Founder, Parikrma Humanity Foundation, Bengaluru
Shukla Bose is the promoter-director of the Bengaluru-based Parikrma Humanity Foundation (PHF, estb.2003) which has promoted four free-of-charge K-12 schools and one junior college with an aggregate enrolment of 1,800 slum children mentored by 200 teachers.
Most Parikrma children don’t have access to digital gadgets and Internet connectivity. How have you ensured learning continuity during the past year of schools closure?
Parikrma students live in Bengaluru’s numerous hidden and neglected slums. For them, schools are not only places of learning but also places of refuge where they are fed and kept safe. Our children are more vulnerable and at risk outside of school. Therefore, how quickly we responded to the forced schools closure was very important for us because we feared many of our children would drop out of education altogether.
In March 2020, we launched an aggressive fundraising campaign and made a public appeal for donation of old smartphones. We received about 600 phones. Since none of our students has Internet access at home, we provided them Internet data packs. Simultaneously, we trained our teachers on how to run digital classes and roped in some parents to oversee our online classes. We also engaged our alumni to be learning supervisors and visit children’s homes when possible. This comprehensive collaborative online learning initiative was christened ReachV School™ — Reaching Children Virtually. We began online classes from April 1, 2020 long before many schools. Fortunately, our efforts have paid off and online attendance is 87-90 percent every day. Moreover, Parikrma has been paying full salaries to all our teachers and staff throughout the pandemic.
Learning continuity apart, how did you deal with the disruption of the mid-day meal programme as well as psychological trauma of children suffering parental job losses?
Most of our parents are daily wage labour and lost their jobs during the lockdown. We were getting reports that our children were existing on bread and water for many days against three meals they are provided in our schools. Therefore, we started distributing rations to our children’s families. Thus far, PHF has distributed 100,000 meals and we continue to distribute rations even to this day. Following reports of an increase in domestic violence and abuse, we installed a helpline — Parikrma Listening Post — manned by school psychologists. This helpline receives more than 100 calls per day from our children and their parents. We believe we have been able to prevent quite a few suicides through this helpline.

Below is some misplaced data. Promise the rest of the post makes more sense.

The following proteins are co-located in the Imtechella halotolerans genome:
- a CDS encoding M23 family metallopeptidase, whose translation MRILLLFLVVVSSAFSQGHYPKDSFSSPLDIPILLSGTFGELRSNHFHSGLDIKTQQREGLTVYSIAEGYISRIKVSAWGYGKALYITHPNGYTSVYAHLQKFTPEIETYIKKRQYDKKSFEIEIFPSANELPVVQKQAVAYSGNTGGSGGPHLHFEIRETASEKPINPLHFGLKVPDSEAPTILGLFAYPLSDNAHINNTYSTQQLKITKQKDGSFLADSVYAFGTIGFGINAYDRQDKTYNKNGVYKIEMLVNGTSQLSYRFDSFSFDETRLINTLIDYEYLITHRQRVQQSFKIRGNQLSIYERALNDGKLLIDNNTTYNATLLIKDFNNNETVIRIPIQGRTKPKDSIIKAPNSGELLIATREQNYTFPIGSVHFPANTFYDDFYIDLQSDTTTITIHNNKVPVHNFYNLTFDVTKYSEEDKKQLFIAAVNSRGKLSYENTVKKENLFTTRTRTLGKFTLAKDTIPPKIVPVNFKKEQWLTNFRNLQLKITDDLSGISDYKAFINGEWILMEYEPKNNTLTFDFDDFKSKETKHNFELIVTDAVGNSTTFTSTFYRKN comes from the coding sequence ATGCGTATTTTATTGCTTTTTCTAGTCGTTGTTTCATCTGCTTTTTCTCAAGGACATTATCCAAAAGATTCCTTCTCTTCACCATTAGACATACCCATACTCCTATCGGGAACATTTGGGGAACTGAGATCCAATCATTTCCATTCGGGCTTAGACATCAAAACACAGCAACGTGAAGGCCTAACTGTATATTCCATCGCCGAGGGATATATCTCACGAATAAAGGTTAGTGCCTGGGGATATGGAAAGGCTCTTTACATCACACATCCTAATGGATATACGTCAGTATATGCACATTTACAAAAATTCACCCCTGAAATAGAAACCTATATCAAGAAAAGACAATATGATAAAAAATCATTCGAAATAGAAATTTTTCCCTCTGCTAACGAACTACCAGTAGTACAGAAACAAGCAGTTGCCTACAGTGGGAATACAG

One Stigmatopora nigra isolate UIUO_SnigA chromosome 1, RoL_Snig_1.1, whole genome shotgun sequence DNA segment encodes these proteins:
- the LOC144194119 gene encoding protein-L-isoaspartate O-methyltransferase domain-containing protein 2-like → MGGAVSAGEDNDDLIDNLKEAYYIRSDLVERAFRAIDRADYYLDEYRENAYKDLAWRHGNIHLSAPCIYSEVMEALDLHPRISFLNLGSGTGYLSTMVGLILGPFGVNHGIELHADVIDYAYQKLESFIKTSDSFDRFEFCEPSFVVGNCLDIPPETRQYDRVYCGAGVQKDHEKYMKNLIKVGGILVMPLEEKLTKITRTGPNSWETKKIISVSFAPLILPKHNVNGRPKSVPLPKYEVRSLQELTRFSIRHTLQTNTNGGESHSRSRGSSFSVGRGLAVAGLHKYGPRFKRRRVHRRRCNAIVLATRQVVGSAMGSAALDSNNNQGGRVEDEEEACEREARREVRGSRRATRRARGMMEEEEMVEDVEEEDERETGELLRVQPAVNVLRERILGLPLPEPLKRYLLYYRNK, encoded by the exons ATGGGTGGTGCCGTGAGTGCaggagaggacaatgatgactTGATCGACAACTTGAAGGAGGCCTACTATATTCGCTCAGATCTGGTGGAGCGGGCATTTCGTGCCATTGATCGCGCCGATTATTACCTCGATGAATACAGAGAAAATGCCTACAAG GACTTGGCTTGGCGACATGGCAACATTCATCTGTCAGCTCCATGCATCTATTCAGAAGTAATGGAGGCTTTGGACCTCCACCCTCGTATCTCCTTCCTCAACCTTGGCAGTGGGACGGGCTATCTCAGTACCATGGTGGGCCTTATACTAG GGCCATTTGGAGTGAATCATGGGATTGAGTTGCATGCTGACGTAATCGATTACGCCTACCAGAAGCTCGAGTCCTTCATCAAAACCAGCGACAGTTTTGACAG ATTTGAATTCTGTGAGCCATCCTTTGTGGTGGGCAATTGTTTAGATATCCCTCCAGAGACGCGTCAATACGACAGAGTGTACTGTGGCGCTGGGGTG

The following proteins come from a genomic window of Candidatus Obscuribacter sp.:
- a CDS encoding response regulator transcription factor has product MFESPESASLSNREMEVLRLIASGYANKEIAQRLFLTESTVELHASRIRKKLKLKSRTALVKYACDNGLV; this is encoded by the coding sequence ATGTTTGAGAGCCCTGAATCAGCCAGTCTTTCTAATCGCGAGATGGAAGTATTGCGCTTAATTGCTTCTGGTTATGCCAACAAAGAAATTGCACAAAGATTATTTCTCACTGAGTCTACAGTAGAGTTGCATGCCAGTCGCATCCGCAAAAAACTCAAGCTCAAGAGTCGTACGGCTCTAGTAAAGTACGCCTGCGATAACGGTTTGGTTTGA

Should schools be reopened now? What safety precautions have you instituted for reopening?
I believe schools should be reopened right away with adequate safety protocols. In PHF, we believe the best option to make schools safe is for managements to take responsibility for vaccinating all teachers and their families and the families of all students. We have purchased Sputnik V vaccines from Dr. Reddy’s Lab and the foundation has been administering vaccines to at least 200 people per day in our schools, totally free-of-charge.
PHF is ready to reopen all our schools because we will soon complete vaccinating all teachers and their families, all our staff such as maids, drivers, security etc, and their families, all our parents, and even their neighbours. We have also designed comprehensive protocols for safety and sanitation of school premises, changed the design and structure of our classes to suit the digitally-enabled hybrid learning model, and will run our schools in two shifts to maintain social distancing.
What’s your advice to government to make up for lost academic ground in the pandemic era?
Government should not delay reopening schools. Children enrolled in government and budget private schools are safer in school than at home. My advice to government and examination boards is to carefully prune prescribed syllabuses and devise innovative bridge programmes for children to make up for many months of learning loss.
Moreover, government and exam boards must devise alternate ways to assess children’s progress instead of scrapping exams. But most important, it must protect and invest in teachers. Government school teachers have been forced into Covid duties without adequate protection and vaccination, and more than 400 teachers in Karnataka and 1,700 teachers in Uttar Pradesh have died during the pandemic.